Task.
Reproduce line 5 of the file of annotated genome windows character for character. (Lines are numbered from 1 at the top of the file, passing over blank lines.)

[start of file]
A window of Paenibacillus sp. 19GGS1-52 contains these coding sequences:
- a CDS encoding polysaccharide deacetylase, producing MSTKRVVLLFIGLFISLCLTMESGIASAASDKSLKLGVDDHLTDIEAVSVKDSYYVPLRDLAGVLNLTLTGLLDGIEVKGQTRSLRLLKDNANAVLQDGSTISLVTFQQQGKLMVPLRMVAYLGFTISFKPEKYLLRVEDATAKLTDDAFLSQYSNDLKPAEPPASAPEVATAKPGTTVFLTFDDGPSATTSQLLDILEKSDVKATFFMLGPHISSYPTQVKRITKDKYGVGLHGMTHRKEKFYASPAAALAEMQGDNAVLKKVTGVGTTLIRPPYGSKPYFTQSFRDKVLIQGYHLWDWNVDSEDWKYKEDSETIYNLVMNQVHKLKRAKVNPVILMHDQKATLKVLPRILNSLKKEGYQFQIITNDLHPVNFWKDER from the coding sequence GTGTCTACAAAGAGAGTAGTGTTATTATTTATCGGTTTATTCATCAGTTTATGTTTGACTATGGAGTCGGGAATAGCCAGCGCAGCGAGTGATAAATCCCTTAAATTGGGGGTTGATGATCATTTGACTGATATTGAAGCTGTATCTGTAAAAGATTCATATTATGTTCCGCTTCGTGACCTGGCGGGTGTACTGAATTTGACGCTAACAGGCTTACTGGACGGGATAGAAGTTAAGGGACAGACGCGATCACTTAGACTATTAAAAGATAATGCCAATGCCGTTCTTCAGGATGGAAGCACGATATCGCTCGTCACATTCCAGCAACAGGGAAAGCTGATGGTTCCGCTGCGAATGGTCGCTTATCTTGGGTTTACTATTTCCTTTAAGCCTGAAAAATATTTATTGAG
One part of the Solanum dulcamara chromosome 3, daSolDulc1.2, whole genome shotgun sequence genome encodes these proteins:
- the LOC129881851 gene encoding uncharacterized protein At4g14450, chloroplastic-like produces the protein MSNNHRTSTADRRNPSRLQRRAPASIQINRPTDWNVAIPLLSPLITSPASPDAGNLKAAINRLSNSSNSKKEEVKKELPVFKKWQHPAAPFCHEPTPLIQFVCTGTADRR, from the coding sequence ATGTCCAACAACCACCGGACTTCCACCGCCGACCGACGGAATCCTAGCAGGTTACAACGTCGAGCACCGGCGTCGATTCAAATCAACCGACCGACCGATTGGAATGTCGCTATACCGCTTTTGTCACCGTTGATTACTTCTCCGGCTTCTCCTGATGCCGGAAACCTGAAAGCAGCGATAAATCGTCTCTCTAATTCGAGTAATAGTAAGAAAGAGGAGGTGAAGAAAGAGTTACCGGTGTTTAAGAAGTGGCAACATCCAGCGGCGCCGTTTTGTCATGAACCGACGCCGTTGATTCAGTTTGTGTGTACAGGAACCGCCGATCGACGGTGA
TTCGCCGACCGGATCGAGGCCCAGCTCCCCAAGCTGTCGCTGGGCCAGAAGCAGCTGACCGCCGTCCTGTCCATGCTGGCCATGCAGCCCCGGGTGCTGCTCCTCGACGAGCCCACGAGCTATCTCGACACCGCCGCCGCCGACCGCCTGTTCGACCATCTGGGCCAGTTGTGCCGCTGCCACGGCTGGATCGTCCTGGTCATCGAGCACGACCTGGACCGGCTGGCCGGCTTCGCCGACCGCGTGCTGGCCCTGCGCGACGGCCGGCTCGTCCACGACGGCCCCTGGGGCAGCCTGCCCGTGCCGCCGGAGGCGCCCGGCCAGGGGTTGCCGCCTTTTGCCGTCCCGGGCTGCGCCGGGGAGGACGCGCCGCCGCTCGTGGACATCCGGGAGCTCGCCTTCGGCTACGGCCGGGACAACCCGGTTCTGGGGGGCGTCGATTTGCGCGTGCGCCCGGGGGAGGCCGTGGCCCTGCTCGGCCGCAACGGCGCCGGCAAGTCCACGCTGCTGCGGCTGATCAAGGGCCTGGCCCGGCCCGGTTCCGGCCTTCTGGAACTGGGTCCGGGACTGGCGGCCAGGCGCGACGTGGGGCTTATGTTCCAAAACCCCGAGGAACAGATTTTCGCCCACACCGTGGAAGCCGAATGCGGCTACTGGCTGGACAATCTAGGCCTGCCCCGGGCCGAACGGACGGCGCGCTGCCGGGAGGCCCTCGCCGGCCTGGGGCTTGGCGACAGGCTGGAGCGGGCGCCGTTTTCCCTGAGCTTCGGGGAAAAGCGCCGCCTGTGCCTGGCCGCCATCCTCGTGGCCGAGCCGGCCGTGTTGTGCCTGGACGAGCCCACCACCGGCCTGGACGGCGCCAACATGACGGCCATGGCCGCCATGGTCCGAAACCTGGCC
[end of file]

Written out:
TTCGCCGACCGGATCGAGGCCCAGCTCCCCAAGCTGTCGCTGGGCCAGAAGCAGCTGACCGCCGTCCTGTCCATGCTGGCCATGCAGCCCCGGGTGCTGCTCCTCGACGAGCCCACGAGCTATCTCGACACCGCCGCCGCCGACCGCCTGTTCGACCATCTGGGCCAGTTGTGCCGCTGCCACGGCTGGATCGTCCTGGTCATCGAGCACGACCTGGACCGGCTGGCCGGCTTCGCCGACCGCGTGCTGGCCCTGCGCGACGGCCGGCTCGTCCACGACGGCCCCTGGGGCAGCCTGCCCGTGCCGCCGGAGGCGCCCGGCCAGGGGTTGCCGCCTTTTGCCGTCCCGGGCTGCGCCGGGGAGGACGCGCCGCCGCTCGTGGACATCCGGGAGCTCGCCTTCGGCTACGGCCGGGACAACCCGGTTCTGGGGGGCGTCGATTTGCGCGTGCGCCCGGGGGAGGCCGTGGCCCTGCTCGGCCGCAACGGCGCCGGCAAGTCCACGCTGCTGCGGCTGATCAAGGGCCTGGCCCGGCCCGGTTCCGGCCTTCTGGAACTGGGTCCGGGACTGGCGGCCAGGCGCGACGTGGGGCTTATGTTCCAAAACCCCGAGGAACAGATTTTCGCCCACACCGTGGAAGCCGAATGCGGCTACTGGCTGGACAATCTAGGCCTGCCCCGGGCCGAACGGACGGCGCGCTGCCGGGAGGCCCTCGCCGGCCTGGGGCTTGGCGACAGGCTGGAGCGGGCGCCGTTTTCCCTGAGCTTCGGGGAAAAGCGCCGCCTGTGCCTGGCCGCCATCCTCGTGGCCGAGCCGGCCGTGTTGTGCCTGGACGAGCCCACCACCGGCCTGGACGGCGCCAACATGACGGCCATGGCCGCCATGGTCCGAAACCTGGCC